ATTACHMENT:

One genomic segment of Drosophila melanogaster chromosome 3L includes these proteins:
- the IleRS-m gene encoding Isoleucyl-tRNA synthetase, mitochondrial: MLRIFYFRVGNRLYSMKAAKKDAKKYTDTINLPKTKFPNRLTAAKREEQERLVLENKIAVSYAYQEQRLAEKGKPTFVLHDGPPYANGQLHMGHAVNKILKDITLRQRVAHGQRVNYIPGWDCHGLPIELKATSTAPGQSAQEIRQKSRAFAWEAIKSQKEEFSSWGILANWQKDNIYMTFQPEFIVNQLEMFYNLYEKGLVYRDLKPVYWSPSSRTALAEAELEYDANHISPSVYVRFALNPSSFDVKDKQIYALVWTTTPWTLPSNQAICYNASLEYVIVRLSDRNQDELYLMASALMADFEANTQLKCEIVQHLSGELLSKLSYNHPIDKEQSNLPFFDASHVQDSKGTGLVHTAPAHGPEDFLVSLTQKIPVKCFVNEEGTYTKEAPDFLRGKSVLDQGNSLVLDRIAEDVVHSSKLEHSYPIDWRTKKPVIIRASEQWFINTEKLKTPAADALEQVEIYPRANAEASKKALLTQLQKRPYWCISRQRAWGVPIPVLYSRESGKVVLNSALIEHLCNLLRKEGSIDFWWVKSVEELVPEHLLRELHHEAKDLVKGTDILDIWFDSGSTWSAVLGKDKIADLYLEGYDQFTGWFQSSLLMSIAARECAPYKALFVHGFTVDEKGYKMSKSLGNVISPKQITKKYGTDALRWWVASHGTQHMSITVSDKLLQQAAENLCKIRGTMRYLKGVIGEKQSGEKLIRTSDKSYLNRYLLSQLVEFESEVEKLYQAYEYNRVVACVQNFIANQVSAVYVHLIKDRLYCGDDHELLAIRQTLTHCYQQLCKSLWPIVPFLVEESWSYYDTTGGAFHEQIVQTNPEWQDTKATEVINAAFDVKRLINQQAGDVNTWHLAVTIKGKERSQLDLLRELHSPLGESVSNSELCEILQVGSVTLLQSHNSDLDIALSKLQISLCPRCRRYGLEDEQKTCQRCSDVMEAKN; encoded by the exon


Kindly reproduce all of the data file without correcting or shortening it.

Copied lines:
One genomic segment of Drosophila melanogaster chromosome 3L includes these proteins:
- the IleRS-m gene encoding Isoleucyl-tRNA synthetase, mitochondrial: MLRIFYFRVGNRLYSMKAAKKDAKKYTDTINLPKTKFPNRLTAAKREEQERLVLENKIAVSYAYQEQRLAEKGKPTFVLHDGPPYANGQLHMGHAVNKILKDITLRQRVAHGQRVNYIPGWDCHGLPIELKATSTAPGQSAQEIRQKSRAFAWEAIKSQKEEFSSWGILANWQKDNIYMTFQPEFIVNQLEMFYNLYEKGLVYRDLKPVYWSPSSRTALAEAELEYDANHISPSVYVRFALNPSSFDVKDKQIYALVWTTTPWTLPSNQAICYNASLEYVIVRLSDRNQDELYLMASALMADFEANTQLKCEIVQHLSGELLSKLSYNHPIDKEQSNLPFFDASHVQDSKGTGLVHTAPAHGPEDFLVSLTQKIPVKCFVNEEGTYTKEAPDFLRGKSVLDQGNSLVLDRIAEDVVHSSKLEHSYPIDWRTKKPVIIRASEQWFINTEKLKTPAADALEQVEIYPRANAEASKKALLTQLQKRPYWCISRQRAWGVPIPVLYSRESGKVVLNSALIEHLCNLLRKEGSIDFWWVKSVEELVPEHLLRELHHEAKDLVKGTDILDIWFDSGSTWSAVLGKDKIADLYLEGYDQFTGWFQSSLLMSIAARECAPYKALFVHGFTVDEKGYKMSKSLGNVISPKQITKKYGTDALRWWVASHGTQHMSITVSDKLLQQAAENLCKIRGTMRYLKGVIGEKQSGEKLIRTSDKSYLNRYLLSQLVEFESEVEKLYQAYEYNRVVACVQNFIANQVSAVYVHLIKDRLYCGDDHELLAIRQTLTHCYQQLCKSLWPIVPFLVEESWSYYDTTGGAFHEQIVQTNPEWQDTKATEVINAAFDVKRLINQQAGDVNTWHLAVTIKGKERSQLDLLRELHSPLGESVSNSELCEILQVGSVTLLQSHNSDLDIALSKLQISLCPRCRRYGLEDEQKTCQRCSDVMEAKN; encoded by the exon